A wrongful death claim may be brought on behalf of a survivor of a decedent when the death of a loved one was caused by the careless and negligent act of another. Statutory survivors may be entitled to compensation for pain and suffering, mental anguish, and loss of care, protection and companionship.
If you lost a loved one due to the negligent, reckless, or criminal actions of another individual, you deserve to seek justice.
Florida Statute Sections 768.16-768.26 contain the “Florida Wrongful Death Act.” The intent of the Act is to shift the losses resulting when wrongful death occurs from the survivors of the decedent to the wrongdoer.
Wrongful death claims are civil actions made by the survivors of an individual who has passed away due to the negligence or misconduct of another. In these cases, the law allows the family members of the decedent (“survivors”) to file a wrongful death suit seeking monetary damages. The wrongful death action is designed to provide compensation for relatives who depended upon the deceased for financial and/or emotional support
Wrongful Death Damages
All: Each survivor may recover the value of lost support and services from the date of the decedent’s injury to her or his death, with interest, and future loss of support and services from the date of death and reduced to present value. In addition, medical or funeral expenses due to the decedent’s injury or death may be recovered by the survivor who has paid them.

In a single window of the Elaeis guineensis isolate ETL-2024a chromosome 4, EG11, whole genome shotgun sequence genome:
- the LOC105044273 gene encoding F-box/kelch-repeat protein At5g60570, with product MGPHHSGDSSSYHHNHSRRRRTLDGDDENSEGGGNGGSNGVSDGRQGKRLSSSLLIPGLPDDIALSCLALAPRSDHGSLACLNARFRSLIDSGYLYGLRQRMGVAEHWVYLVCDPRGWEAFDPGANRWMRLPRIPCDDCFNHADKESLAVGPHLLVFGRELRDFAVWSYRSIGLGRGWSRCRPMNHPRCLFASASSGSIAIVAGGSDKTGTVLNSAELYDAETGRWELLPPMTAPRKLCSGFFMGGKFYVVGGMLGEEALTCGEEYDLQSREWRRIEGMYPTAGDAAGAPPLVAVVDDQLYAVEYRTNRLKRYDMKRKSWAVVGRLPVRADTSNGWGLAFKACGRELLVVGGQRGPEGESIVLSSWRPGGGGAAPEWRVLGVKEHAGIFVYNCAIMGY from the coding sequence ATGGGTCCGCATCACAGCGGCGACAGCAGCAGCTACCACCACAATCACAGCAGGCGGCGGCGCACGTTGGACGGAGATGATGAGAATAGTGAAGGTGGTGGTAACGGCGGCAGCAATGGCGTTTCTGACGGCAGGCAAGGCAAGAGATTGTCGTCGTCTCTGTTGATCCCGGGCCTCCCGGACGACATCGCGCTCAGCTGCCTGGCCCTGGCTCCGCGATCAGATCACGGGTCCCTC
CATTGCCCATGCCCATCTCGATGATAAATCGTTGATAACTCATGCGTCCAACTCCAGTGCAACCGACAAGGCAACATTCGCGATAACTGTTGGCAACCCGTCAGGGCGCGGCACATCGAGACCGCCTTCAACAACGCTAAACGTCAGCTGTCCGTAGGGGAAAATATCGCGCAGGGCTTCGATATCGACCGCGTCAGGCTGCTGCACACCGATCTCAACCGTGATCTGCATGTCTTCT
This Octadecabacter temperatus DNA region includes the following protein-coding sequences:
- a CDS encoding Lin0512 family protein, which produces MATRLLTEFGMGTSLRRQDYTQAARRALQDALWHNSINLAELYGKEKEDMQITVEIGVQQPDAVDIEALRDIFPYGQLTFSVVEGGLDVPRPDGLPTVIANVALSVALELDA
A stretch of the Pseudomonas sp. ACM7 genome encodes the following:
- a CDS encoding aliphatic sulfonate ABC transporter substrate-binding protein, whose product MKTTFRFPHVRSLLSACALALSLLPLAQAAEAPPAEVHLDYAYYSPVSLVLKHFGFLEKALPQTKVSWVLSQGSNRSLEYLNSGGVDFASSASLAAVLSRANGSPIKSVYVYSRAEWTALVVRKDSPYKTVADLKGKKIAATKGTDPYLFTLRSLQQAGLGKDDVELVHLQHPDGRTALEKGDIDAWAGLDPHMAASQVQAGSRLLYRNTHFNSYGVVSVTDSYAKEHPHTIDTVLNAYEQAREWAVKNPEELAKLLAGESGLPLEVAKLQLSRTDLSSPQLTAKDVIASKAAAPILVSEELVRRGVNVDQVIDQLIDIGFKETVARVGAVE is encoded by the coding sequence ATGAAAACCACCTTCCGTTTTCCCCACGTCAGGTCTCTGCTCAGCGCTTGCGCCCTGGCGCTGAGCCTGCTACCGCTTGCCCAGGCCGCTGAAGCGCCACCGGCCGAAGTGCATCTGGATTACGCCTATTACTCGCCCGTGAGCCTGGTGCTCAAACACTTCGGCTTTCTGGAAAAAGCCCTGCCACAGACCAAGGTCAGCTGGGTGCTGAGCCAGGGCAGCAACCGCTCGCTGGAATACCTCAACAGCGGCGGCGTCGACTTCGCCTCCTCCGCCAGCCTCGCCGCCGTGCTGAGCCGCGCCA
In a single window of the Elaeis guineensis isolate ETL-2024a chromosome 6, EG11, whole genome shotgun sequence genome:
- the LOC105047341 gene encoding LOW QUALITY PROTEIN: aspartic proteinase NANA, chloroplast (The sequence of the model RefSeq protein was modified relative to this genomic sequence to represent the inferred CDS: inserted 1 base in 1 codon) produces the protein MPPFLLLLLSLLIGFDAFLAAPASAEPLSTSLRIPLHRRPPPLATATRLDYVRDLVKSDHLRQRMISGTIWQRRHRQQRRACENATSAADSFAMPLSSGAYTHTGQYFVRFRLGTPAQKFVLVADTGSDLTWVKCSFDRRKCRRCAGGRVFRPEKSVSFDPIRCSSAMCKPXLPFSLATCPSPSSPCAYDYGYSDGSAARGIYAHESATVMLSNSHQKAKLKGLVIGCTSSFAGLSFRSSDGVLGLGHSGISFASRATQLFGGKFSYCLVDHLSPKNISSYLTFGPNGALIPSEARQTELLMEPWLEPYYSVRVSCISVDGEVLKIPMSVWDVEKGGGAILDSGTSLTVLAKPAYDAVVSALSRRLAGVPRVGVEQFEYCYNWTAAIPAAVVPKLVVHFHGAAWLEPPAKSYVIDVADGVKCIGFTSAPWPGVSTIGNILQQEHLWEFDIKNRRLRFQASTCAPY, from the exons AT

In addition to the aforementioned compensatory damages, a court may also choose to impose punitive damages. Punitive damages are appropriate in situations where a party’s intentional, reckless, or grossly negligent actions result in a wrongful death. These damages serve to punish the offending party, as well as discourage others from behaving similarly in the future.
The court will consider a number of factors when determining the amount of damages to be awarded to the survivors of the deceased. These factors include the relationship between the survivor and the deceased; the amount of the deceased’s net income available to the survivor; the replacement value of the deceased’s services; and the life expectancy of all parties. As described below, an individual’s relationship to the decedent may entitle them to certain benefits.
When the loss of a loved one also involves the loss of an income earner to the family, the loss is even more devastating. Florida law allows for the survivors to recover the “Net accumulations.” This means the part of the decedent’s expected net business or salary income, including pension benefits, that the decedent probably would have retained as savings and left as part of her or his estate if the decedent had lived her or his normal life expectancy. Florida law also allows the recovery of “Net business or salary income.” This is the part of the decedent’s probable gross income after taxes, excluding income from investments continuing beyond death, that remains after deducting the decedent’s personal expenses and support of survivors, excluding contributions in kind.
Who Can Recover
Spouse: A surviving spouse may recover the loss of the decedent’s companionship and protection and for mental pain and suffering from the date of injury. Children: Minor children may seek compensation for lost parental companionship, instruction, and guidance and for mental pain and suffering from the date of injury. Parent: Each parent of a deceased minor child may recover for mental pain and suffering from the date of injury. Each parent of an adult child may also recover for mental pain and suffering if there are no other survivors.
For a FREE consultation, call Michael Winer – Injury Attorney- (813) 224-0000. Florida’s Wrongful Death Act is complicated. Let our family help yours in this greatest hour of need.